NERC and NEWMOA Enter Agreement to Jointly Address Solid Waste Challenges

Read the full story at Waste360.

The Northeast Recycling Council (NERC) and the Northeast Waste Management Officials’ Association (NEWMOA) have entered into a five-year agreement to jointly address the solid waste challenges in the northeast, including food scraps reduction, recovery and management; recyclables collection and impacts on manufacturing and end-users; product stewardship; climate and impacts on the recycling and solid waste infrastructure; and construction and demolition materials.

 

Webinar: Collaborating with American Indian and Hawaiian Native Partners in Air Pollution Monitoring Research

Tuesday 07/11/2017 3-4:30 pm EDT
Register at https://www.epa.gov/research-grants/us-epa-tribal-science-webinar-series

The EPA Sustainable and Healthy Communities (SHC) Seminar Series presents the Tribal Science Webinar Series, co-hosted by the National Center for Environmental Research (NCER) and the Office of Science Policy (OSP). The webinar series provides a forum for discussion of the complex environmental issues facing many tribal and indigenous communities, and features a wide variety of expert guest speakers from government, academic institutions and other organizations. This month’s webinar focuses on air pollution monitoring research collaborations with Native American and Hawaiian Native Partners. Presenters will discuss the development and nature of their partnerships, current research activities, and strategies for community engagement. These grants were funded by the Science to Achieve Results (STAR) 2014 Request for Application (RFA) on Air Pollution Monitoring for Communities.

 

Agenda

3:00 – 3:05 p.m. Welcome and Introduction
Mike Slimak, National Program Director, SHC, EPA
3:05 – 3:10 p.m. Speaker Introductions
Cynthia McOliver, NCER, EPA
 3:10 – 3:15 p.m. Overview of Air Pollution Monitoring for Communities RFA
Rich Callan, NCER, EPA
3:15 – 3:40 p.m. NextGenSS: Putting Next Generation Sensors & Scientists in practice to reduce wood smoke in a highly impacted, multi-cultural rural setting
Catherine Karr, University of Washington
Jessica Black, Heritage University
Elena Austin, University of Washington
Orly Stamfer, University of Washington
3:40 – 4:05 p.m. The Hawaii Volcanic Smog Network: Tracking air quality and community engagement near a major emissions hotspot
Jesse Kroll, Massachusetts Institute of Technology
4:05 – 4:30 p.m. Questions and Answers

Study finds climate change damages U.S. economy, increases inequality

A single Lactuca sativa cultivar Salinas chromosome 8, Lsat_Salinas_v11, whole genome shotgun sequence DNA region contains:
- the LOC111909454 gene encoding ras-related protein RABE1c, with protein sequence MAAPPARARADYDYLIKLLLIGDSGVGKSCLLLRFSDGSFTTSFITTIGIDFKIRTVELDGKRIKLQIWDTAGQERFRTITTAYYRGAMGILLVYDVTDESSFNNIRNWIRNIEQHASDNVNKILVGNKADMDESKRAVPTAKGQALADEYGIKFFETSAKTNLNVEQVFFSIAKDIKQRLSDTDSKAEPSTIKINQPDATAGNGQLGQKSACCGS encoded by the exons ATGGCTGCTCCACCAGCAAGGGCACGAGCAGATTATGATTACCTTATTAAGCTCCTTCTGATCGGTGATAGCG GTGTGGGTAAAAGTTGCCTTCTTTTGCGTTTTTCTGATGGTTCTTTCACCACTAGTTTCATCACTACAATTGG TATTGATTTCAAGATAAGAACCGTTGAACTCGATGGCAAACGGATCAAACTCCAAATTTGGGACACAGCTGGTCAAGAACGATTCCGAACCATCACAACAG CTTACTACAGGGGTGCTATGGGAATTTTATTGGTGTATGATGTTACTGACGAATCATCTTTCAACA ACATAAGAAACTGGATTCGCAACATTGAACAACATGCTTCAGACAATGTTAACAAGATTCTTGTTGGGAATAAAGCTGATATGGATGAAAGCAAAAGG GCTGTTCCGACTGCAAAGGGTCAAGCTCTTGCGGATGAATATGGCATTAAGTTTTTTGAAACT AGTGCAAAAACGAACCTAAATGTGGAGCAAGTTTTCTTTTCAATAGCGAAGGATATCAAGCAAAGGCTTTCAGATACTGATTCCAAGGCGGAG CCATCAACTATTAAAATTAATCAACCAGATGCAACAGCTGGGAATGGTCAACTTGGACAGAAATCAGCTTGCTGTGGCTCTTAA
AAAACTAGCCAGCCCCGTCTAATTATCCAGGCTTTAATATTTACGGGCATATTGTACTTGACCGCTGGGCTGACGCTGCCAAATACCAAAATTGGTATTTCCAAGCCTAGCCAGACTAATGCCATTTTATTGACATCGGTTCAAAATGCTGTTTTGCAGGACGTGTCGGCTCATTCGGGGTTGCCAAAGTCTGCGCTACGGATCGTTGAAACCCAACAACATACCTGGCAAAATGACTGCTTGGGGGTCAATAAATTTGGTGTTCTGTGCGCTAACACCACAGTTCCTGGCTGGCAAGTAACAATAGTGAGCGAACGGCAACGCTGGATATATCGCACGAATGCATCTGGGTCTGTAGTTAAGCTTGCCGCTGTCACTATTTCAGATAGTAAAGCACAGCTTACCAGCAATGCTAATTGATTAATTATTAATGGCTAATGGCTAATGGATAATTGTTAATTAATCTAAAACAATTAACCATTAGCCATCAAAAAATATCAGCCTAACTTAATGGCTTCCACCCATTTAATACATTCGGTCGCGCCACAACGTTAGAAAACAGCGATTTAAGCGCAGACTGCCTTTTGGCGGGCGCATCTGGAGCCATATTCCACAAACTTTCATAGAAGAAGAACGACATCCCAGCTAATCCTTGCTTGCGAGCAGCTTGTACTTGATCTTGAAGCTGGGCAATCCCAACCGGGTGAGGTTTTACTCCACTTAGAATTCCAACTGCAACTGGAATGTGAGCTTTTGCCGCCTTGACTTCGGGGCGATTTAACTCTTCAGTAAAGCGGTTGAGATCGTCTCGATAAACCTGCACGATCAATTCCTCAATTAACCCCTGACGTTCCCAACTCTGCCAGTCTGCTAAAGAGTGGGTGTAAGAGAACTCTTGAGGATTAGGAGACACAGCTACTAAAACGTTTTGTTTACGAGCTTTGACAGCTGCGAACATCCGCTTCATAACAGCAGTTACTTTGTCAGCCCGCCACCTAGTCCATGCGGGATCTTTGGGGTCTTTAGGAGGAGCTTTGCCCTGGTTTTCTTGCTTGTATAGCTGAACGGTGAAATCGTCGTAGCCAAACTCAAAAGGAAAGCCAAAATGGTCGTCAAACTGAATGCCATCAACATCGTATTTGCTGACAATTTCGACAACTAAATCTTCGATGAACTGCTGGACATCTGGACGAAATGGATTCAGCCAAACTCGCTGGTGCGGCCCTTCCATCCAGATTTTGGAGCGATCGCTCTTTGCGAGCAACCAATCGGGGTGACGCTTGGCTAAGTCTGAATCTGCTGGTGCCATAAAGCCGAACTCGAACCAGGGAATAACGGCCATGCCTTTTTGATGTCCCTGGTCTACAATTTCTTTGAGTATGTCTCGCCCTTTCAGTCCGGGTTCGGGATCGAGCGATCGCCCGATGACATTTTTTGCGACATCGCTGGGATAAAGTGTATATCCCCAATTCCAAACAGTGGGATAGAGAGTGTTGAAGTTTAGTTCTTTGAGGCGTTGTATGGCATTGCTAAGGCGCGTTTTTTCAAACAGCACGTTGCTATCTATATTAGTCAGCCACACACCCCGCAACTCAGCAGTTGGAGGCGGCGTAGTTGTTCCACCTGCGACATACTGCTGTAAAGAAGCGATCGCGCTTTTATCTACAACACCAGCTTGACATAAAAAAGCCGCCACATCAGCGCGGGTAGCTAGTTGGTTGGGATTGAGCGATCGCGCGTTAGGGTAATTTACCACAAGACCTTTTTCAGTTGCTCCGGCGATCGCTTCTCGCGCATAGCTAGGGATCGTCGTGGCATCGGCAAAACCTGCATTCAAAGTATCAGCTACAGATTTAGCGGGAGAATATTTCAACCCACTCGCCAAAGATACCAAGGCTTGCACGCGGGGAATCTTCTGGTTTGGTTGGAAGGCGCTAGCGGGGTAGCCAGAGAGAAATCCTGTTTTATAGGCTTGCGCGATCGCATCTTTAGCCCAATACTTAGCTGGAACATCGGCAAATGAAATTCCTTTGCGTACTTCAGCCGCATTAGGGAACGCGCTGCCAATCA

Read the full story from the University of Chicago.

Unmitigated climate change will make the United States poorer and more unequal, with the poorest third of U.S. counties projected to sustain economic damages costing as much as 20 percent of their income if warming proceeds unabated, according to a new study published in the journal Science.

How you can make the most of Planet Ark’s new research into outdoor learning

Read the full story in Planet Ark.

A new report from Planet Ark examines how prepared the next generation is to tackle the biggest future challenges facing humanity. Find out what 200 surveyed teachers said were the top skills kids needed for the future.

The Learning from Trees: Life Lessons for Future Generations report, commissioned by Planet Ark and sponsored by Toyota Australia, is being released in the lead up to National Tree Day (Sunday 30 July 2017). The report examines how prepared the next generation is to tackle the biggest global challenges facing humanity. These challenges have been defined by the United Nations, with climate change the most concerning challenge overall.

Volvo to Drop Combustion Engines and Take All its Cars Electric in 2019

Read the full story at e360 Digest.

The Swedish-based carmaker, Volvo, will build only electric or hybrid-electric cars beginning in 2019, making it the first big auto company to abandon conventional gasoline-powered engines.

Ahead of the Curve: Designing in Sustainability from the Start

Read the full post at Sustainable Brands.

For companies and brands today, more sustainable production methods are topping lists of things to do. The uncertainty of material and vendor prices, the need to comply with a growing number of regulations and mounting evidence of environmental impacts increasingly drive change. More and more manufacturers are investing time, energy and money to fix infrastructures and further optimize supply and production chains. They have to, after increasingly finding themselves at risk for not putting forth the resources necessary to make their processes more sustainable. This is not to mention the vulnerability they incur by ignoring the growing demands of consumers who now expect transparency and CSR as a baseline.

However, sustainability initiatives by many manufacturers and consumer product companies today are reactive in nature. Brands launch ad hoc initiatives that take a sort of “cause and effect” approach to resource strategy by responding to situations as they occur, perpetuating the system by working within it. What this does is treat symptoms rather than move towards a cure, which does not necessarily help to design out structural inefficiencies that result in waste. Though any authentic steps towards sustainability are steps in the right direction, there is more that companies can do to prepare for the future.